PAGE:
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Nimbacinus dicksoni
Nimbacinus dicksoni Nimbacinus dicksoni Nimbacinus dicksoni
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Nimbacinus dicksoni

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Nimbacinus dicksoni (†Nimbacinus dicksoni (Muirhead & Archer, 1990))
 
Class: Mammalia
Subclass: Marsupialia
Order: Dasyuromorphia
Family: †Thylacinidae
Genus: †Nimbacinus
Dimensions: length - 50 cm, tail - 40 cm, height - 25 сm, weight - 2-5 kg
Temporal range: Miocene (Australia, 23-16 million years ago)
 
 
Nimbacinus dicksoni was an ancient thylacine a distant relative of the modern but extinct thylacinid known as the Tasmanian tiger. It lived approximately 23-16 million years ago in the Miocene period. Nimbacinus dicksoni was about 50 cm long. Being a predator, it likely ate birds, small mammals, and reptiles. Like the modern thylacine, it may have been an awkward runner and used stamina to catch prey rather than speed. Fossils have been found in Australia at Riversleigh in north-western Queensland and Bullock Creek in the Northern Territory.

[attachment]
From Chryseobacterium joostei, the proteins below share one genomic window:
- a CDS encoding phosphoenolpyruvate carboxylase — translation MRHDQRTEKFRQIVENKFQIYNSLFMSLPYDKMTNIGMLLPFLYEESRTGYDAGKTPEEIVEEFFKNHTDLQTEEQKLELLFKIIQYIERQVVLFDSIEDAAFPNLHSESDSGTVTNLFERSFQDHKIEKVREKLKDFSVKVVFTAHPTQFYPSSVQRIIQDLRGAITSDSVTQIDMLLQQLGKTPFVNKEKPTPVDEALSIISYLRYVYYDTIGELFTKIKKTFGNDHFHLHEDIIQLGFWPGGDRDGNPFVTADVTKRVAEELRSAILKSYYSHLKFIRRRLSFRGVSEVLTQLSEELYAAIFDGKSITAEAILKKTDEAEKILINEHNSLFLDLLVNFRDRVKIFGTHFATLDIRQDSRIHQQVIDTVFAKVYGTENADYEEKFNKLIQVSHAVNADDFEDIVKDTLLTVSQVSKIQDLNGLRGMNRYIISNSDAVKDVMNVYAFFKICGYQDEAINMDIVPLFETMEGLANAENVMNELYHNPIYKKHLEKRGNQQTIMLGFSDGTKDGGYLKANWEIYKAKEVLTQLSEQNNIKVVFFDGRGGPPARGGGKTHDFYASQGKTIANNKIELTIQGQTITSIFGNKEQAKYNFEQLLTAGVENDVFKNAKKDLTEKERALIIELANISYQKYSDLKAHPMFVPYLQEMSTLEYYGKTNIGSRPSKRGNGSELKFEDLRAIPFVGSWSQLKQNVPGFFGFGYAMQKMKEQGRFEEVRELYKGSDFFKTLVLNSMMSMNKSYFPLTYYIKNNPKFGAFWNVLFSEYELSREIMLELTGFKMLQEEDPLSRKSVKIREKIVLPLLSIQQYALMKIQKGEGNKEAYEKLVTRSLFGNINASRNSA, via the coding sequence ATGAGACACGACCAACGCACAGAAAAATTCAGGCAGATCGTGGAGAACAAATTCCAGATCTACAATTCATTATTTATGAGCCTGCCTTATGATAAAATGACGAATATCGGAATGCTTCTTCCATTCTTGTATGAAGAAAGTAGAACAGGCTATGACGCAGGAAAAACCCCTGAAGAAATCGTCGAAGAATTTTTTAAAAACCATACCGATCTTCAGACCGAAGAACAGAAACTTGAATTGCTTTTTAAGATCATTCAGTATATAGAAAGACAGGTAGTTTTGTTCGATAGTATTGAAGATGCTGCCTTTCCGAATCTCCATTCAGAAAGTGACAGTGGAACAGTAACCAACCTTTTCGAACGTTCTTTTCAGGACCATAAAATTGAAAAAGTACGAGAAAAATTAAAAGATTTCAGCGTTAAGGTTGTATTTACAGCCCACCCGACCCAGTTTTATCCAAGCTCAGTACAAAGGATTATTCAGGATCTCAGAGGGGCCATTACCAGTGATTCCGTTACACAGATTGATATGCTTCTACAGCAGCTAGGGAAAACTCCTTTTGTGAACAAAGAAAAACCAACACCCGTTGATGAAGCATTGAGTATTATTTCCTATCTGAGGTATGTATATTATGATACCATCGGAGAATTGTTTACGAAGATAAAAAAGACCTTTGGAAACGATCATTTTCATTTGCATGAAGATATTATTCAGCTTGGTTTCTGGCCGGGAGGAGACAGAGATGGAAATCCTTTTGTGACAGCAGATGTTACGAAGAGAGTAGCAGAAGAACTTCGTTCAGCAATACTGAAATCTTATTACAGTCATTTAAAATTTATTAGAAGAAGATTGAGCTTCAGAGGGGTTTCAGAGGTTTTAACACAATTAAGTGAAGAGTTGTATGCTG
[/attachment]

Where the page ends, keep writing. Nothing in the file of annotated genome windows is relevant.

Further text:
Like all thylacinids, Nimbacinus dicksoni was a dog-like marsupial, though its smaller size makes its appearance more comparable to that of a fox. Unlike its relatives, its jaws were likely strong enough for it to take down prey larger than itself.
The known material consists of a nearly complete skeleton, missing only the feet and tail, though the holotype consists only of upper and lower jaws found in a different part of the same fossil site. In terms of completeness, it is the best-known thylacinid outside of the only recently extinct thylacine.
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